Thankfully, other performers survived: Russell E.L. Butler, a techno genius with a penchant for modular synthesizers; Radar, aka Jon Hrabko, who crafts experimental electronic music; and Piano Rain, aka Aja Archuleta, who crafts elegant atmospheric soundscapes (tragically, her sometime musical collaborator, the enormously talented and very young Cash Askew, of Them Are Us Too, did not). It must also be noted that many of the attendees and performers were queer, trans, and people of color. This event wasn’t a “rave” – it was a gathering of the like-minded who all embraced each others’ individuality, artistically and personally.

“Rave” is a contentious, loaded term. In the argot of electronic music aficionados, “rave” carries myriad, specific meanings. It’s a noun (“where’s the rave?”); a verb (“time to rave”); an adjective (“rave music”, a distinct breakbeat-heavy ‘90s sub-genre); and perhaps most importantly, a state of mind. But when in-group members use the word “rave”, it is with tongue placed firmly in cheek; it is used ironically, or with a particular sense of reclamation. All of us who are a part of this community know what “rave” means to out-group members (i.e., the national news media). It means to use, and, by corollary, to sell illegal drugs.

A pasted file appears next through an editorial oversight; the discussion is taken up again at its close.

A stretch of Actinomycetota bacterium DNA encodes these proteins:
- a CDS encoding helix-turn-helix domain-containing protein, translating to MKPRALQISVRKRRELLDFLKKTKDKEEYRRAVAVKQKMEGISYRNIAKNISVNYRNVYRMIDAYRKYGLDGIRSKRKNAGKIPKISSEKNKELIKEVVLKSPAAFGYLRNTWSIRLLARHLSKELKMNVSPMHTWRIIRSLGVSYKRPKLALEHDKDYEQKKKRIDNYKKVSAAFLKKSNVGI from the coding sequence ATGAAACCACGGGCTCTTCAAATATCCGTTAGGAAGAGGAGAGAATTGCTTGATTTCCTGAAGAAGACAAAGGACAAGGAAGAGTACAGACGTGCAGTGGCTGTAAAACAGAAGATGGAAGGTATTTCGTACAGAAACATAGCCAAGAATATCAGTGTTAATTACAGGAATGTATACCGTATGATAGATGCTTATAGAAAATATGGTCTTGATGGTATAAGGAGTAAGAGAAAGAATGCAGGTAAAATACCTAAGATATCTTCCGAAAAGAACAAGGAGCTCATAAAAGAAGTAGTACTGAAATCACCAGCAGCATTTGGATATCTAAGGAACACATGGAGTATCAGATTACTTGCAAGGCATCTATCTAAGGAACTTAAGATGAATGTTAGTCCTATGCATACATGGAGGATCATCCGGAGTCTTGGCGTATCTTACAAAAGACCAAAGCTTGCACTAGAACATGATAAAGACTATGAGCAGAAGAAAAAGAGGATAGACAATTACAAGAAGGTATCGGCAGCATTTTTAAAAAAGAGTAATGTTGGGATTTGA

This assumption is even codified in law. In 2002, Congress, helped by then-Senator, now-Vice President Joe Biden, passed the RAVE Act, using a tacky backronym for the goal of “Reducing Americans’ Vulnerability to Ecstasy”. Reducing our “vulnerability”, indeed, to a pharmaceutical now being tested by the US Food & Drug Administration as a first-order treatment for post-traumatic stress disorder.